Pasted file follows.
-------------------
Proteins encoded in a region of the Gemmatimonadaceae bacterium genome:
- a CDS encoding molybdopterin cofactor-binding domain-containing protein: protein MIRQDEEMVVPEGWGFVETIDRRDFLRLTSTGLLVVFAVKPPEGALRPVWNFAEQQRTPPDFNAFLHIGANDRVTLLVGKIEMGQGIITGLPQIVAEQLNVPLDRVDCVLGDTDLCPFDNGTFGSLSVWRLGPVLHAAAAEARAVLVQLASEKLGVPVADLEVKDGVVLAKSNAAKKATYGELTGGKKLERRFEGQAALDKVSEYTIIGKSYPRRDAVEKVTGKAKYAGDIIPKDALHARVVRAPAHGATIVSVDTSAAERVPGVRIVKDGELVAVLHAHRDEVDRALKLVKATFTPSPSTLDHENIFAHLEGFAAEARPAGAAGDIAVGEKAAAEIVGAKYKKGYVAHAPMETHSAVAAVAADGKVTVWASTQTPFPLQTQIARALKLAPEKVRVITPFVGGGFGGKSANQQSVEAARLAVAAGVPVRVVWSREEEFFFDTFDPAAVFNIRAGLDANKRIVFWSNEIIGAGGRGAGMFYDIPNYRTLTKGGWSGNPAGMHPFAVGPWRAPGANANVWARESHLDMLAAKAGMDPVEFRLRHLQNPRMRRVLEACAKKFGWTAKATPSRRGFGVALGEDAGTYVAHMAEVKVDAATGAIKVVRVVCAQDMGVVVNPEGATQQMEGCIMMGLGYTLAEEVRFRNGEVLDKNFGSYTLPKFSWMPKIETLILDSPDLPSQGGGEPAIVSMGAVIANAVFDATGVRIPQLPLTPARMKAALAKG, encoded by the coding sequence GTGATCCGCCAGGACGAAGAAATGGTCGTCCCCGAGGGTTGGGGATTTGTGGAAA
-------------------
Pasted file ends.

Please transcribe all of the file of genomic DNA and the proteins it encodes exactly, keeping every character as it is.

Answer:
Proteins encoded in a region of the Gemmatimonadaceae bacterium genome:
- a CDS encoding molybdopterin cofactor-binding domain-containing protein: protein MIRQDEEMVVPEGWGFVETIDRRDFLRLTSTGLLVVFAVKPPEGALRPVWNFAEQQRTPPDFNAFLHIGANDRVTLLVGKIEMGQGIITGLPQIVAEQLNVPLDRVDCVLGDTDLCPFDNGTFGSLSVWRLGPVLHAAAAEARAVLVQLASEKLGVPVADLEVKDGVVLAKSNAAKKATYGELTGGKKLERRFEGQAALDKVSEYTIIGKSYPRRDAVEKVTGKAKYAGDIIPKDALHARVVRAPAHGATIVSVDTSAAERVPGVRIVKDGELVAVLHAHRDEVDRALKLVKATFTPSPSTLDHENIFAHLEGFAAEARPAGAAGDIAVGEKAAAEIVGAKYKKGYVAHAPMETHSAVAAVAADGKVTVWASTQTPFPLQTQIARALKLAPEKVRVITPFVGGGFGGKSANQQSVEAARLAVAAGVPVRVVWSREEEFFFDTFDPAAVFNIRAGLDANKRIVFWSNEIIGAGGRGAGMFYDIPNYRTLTKGGWSGNPAGMHPFAVGPWRAPGANANVWARESHLDMLAAKAGMDPVEFRLRHLQNPRMRRVLEACAKKFGWTAKATPSRRGFGVALGEDAGTYVAHMAEVKVDAATGAIKVVRVVCAQDMGVVVNPEGATQQMEGCIMMGLGYTLAEEVRFRNGEVLDKNFGSYTLPKFSWMPKIETLILDSPDLPSQGGGEPAIVSMGAVIANAVFDATGVRIPQLPLTPARMKAALAKG, encoded by the coding sequence GTGATCCGCCAGGACGAAGAAATGGTCGTCCCCGAGGGTTGGGGATTTGTGGAAA